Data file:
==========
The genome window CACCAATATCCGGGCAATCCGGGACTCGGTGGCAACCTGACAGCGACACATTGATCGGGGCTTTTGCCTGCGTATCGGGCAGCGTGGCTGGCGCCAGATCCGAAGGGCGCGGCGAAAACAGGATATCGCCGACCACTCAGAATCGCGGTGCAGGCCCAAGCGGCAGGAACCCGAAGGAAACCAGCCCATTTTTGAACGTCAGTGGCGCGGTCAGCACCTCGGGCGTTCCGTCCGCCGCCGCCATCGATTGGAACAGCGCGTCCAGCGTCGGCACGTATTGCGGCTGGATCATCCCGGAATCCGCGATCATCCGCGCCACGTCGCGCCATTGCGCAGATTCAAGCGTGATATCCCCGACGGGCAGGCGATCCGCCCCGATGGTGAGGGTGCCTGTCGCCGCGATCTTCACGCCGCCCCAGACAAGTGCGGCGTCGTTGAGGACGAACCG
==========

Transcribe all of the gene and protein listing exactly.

The genome window CACCAATATCCGGGCAATCCGGGACTCGGTGGCAACCTGACAGCGACACATTGATCGGGGCTTTTGCCTGCGTATCGGGCAGCGTGGCTGGCGCCAGATCCGAAGGGCGCGGCGAAAACAGGATATCGCCGACCACTCAGAATCGCGGTGCAGGCCCAAGCGGCAGGAACCCGAAGGAAACCAGCCCATTTTTGAACGTCAGTGGCGCGGTCAGCACCTCGGGCGTTCCGTCCGCCGCCGCCATCGATTGGAACAGCGCGTCCAGCGTCGGCACGTATTGCGGCTGGATCATCCCGGAATCCGCGATCATCCGCGCCACGTCGCGCCATTGCGCAGATTCAAGCGTGATATCCCCGACGGGCAGGCGATCCGCCCCGATGGTGAGGGTGCCTGTCGCCGCGATCTTCACGCCGCCCCAGACAAGTGCGGCGTCGTTGAGGACGAACCG